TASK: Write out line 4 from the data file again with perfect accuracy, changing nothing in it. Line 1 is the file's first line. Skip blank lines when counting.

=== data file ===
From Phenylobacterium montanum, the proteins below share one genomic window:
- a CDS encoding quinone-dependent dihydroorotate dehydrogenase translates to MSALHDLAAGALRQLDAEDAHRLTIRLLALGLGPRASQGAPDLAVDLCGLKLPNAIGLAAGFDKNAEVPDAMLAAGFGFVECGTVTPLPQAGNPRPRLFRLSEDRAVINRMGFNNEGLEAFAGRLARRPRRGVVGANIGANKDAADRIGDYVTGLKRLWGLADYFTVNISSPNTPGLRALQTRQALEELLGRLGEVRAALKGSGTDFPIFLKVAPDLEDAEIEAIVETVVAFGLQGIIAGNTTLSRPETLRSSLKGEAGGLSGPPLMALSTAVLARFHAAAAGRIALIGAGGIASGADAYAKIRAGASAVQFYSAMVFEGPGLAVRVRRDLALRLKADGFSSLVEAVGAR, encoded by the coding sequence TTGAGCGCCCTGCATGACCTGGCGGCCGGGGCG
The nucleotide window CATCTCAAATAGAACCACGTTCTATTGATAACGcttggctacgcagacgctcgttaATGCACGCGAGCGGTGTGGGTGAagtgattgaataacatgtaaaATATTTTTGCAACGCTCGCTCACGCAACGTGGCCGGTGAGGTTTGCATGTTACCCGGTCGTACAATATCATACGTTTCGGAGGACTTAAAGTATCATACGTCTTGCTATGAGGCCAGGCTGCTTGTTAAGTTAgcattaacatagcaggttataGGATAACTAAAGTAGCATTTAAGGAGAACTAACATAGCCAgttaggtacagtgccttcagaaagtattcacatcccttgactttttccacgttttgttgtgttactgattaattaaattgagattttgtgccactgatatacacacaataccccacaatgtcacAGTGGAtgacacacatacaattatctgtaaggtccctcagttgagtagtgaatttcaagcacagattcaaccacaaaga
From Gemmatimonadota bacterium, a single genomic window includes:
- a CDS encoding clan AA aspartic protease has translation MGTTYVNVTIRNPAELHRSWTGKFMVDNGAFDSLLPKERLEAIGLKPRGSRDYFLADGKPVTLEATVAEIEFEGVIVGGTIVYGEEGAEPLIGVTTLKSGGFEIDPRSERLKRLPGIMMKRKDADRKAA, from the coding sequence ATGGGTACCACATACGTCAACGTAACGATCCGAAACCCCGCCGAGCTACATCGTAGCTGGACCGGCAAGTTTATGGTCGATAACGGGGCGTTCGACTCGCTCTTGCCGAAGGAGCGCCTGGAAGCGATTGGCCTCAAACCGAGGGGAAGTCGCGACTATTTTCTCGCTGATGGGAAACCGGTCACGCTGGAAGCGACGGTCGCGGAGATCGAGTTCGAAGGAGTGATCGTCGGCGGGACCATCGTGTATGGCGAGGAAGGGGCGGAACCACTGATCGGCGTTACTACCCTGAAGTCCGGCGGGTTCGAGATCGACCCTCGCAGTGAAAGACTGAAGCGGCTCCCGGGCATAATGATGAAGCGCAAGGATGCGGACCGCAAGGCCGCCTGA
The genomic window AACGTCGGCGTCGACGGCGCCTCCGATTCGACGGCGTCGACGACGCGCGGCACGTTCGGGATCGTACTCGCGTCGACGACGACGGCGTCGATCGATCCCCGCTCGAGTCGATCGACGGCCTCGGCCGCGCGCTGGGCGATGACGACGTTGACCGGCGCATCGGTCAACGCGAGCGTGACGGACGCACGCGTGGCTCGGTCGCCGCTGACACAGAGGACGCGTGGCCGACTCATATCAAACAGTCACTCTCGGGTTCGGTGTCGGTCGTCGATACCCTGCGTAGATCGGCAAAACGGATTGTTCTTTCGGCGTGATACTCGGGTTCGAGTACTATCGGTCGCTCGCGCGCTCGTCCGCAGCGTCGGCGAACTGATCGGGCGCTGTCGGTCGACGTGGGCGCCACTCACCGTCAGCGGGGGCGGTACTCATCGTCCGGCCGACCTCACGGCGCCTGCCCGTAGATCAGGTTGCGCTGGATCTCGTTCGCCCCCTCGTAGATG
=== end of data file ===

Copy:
From Gemmatimonadota bacterium, a single genomic window includes: